Kevin Brown, NRCS State Conservationist and Deputy Secretary Harden talk with Jason Seaton, Sevier County landowner, about the conservation practices he has installed on his farm. NRCS photo.
I would like to take a moment to recognize the hard work and dedication of America’s veterans. After serving our country so honorably, many of our veterans feel a sense of duty to continue to give back to the land they love and have fought so hard to protect. And we want all veterans to know about the many ways USDA can support military veterans and their families.
USDA offers incentives and other benefits for veterans interested in everything from farm loans to conservation programs to nutrition assistance to rural rental housing and home ownership opportunities. We also offer a wide variety of loans, grants, training and technical assistance to veterans who are passionate about a career in agriculture. That is why this fall, USDA and the Defense Department came together in an effort to enable every single one of the more than 200,000 service members who leave the military each year to access the training they need to start their own farms or ranch businesses. Read more »
Ed Spence retired from the U.S. Marine Corps and moved back home to North Carolina with his wife Sheila to farm. The FSA microloan helped Spence purchase a plastic mulcher and seed and fertilizer for two years.
Growing up on a farm in Kipling, North Carolina, Edward Spence thought the one thing he was not going to do as an adult was farm.
“It was hard work from sunup to sundown and there was no reward for it because we didn’t own the land,” said Spence, whose parents were sharecroppers. “We had a place to live and a small plot to grow the food we ate, but there was no financial reward, nothing tangible.”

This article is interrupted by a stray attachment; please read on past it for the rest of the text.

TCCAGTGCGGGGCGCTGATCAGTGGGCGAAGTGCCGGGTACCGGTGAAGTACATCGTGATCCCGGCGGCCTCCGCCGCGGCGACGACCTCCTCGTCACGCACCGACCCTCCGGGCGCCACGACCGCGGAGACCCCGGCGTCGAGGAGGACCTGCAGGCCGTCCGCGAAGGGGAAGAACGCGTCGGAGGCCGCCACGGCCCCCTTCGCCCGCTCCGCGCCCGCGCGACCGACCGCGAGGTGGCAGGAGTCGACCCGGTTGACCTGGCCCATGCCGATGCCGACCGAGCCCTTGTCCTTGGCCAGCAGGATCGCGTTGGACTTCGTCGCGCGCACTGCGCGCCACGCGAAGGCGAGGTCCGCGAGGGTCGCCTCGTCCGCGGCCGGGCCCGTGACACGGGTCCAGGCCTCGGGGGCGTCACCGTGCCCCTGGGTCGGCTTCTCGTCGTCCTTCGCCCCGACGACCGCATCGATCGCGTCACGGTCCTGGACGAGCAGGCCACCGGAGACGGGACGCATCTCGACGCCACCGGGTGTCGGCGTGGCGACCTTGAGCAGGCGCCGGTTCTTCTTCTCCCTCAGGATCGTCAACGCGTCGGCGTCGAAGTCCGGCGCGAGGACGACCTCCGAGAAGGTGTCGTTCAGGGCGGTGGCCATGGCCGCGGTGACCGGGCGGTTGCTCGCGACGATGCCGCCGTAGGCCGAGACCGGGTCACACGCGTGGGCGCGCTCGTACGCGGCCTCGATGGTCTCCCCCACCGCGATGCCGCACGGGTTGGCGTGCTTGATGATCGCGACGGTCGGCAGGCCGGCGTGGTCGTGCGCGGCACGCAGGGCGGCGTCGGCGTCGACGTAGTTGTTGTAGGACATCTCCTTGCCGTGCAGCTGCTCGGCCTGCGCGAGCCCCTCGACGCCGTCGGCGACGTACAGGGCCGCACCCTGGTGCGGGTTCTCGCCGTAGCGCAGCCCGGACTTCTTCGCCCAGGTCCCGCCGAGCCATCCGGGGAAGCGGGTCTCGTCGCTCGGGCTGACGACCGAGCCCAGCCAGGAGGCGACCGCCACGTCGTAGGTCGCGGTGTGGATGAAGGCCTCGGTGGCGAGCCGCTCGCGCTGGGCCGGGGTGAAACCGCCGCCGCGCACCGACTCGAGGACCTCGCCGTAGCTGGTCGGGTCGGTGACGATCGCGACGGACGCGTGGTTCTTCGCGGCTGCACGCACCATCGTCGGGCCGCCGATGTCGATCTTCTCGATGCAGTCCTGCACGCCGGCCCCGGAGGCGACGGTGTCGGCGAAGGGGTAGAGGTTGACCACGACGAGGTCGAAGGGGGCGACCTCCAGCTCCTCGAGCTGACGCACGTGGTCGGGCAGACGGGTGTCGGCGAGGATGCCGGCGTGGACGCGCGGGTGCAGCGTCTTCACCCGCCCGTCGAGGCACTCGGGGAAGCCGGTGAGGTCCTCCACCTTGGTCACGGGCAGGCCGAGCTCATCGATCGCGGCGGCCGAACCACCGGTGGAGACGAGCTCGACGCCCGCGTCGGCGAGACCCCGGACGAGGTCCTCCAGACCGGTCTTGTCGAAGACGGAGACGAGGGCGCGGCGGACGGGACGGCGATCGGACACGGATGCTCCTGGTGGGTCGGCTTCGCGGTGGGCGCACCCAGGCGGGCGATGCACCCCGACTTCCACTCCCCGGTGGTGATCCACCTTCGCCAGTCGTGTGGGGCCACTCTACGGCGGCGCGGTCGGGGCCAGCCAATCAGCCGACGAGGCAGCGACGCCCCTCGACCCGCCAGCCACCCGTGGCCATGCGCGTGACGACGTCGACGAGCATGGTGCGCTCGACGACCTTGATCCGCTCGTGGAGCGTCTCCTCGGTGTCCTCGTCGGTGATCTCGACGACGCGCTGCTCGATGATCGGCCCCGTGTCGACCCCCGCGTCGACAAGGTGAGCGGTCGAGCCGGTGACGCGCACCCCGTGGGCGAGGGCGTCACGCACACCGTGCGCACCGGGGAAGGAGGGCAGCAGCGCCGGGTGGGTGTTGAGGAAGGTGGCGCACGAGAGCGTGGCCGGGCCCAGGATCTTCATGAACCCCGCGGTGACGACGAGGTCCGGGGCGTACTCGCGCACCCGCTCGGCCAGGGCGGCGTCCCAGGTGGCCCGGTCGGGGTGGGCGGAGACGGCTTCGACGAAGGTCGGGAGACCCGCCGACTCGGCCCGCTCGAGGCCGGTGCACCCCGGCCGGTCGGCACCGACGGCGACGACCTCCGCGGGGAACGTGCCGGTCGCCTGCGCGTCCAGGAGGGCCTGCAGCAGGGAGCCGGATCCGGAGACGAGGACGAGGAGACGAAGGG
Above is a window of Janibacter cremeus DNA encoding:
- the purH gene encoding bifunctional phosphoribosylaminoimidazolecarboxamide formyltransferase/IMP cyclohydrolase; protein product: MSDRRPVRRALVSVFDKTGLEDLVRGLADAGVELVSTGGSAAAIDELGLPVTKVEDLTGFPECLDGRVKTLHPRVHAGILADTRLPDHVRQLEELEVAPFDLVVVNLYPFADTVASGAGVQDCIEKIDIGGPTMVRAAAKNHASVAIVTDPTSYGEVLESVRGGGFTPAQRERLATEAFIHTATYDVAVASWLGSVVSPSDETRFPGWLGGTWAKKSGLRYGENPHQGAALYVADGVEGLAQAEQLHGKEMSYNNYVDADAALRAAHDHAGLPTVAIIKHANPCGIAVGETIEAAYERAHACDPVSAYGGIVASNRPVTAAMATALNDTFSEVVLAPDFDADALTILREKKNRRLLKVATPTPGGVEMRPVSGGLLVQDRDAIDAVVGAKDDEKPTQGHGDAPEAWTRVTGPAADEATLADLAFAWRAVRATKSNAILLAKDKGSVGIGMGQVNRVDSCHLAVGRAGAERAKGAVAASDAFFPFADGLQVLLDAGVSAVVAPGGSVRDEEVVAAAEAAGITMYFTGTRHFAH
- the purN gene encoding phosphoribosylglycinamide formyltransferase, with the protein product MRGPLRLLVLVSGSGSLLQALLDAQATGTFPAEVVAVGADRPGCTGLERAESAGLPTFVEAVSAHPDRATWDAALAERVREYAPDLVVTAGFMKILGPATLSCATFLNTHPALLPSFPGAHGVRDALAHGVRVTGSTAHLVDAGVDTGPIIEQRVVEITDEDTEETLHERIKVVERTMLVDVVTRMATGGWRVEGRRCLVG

That all changed when “life happened,” said Spence. After losing two brothers in the Vietnam War, Spence volunteered — when others were drafted — to serve in the U.S. Marine Corps and fight for his country. Read more »
Leon Kauzlarich (left) and his son, David, are both U.S. Army veterans with critical home repairs in place, including a handicap-accessible ramp.
When Ivory Smith of Poplarville, Mississippi separated from the Army after ten years of service – including tours in Iraq and Afghanistan – he attended a USDA-sponsored workshop held through our partner, the National Center for Appropriate Technology. At this ‘Armed to Farm’ workshop for returning Veterans, he learned about small-scale sustainable agricultural practices, and from there developed his microgreens company, SmithPonics, that now supplies fresh salad microgreens to restaurants in his area.
Many of our Veterans, old and young alike, are dealing with the physical and mental scars of combat. USDA Rural Development has been able to provide real support to those Veterans who need care when they return from service – Veterans like Leon Kauzlarich from rural Appanoose County, Iowa. Leon got help to repair his home, and make it accessible to help with his mobility issues. Read more »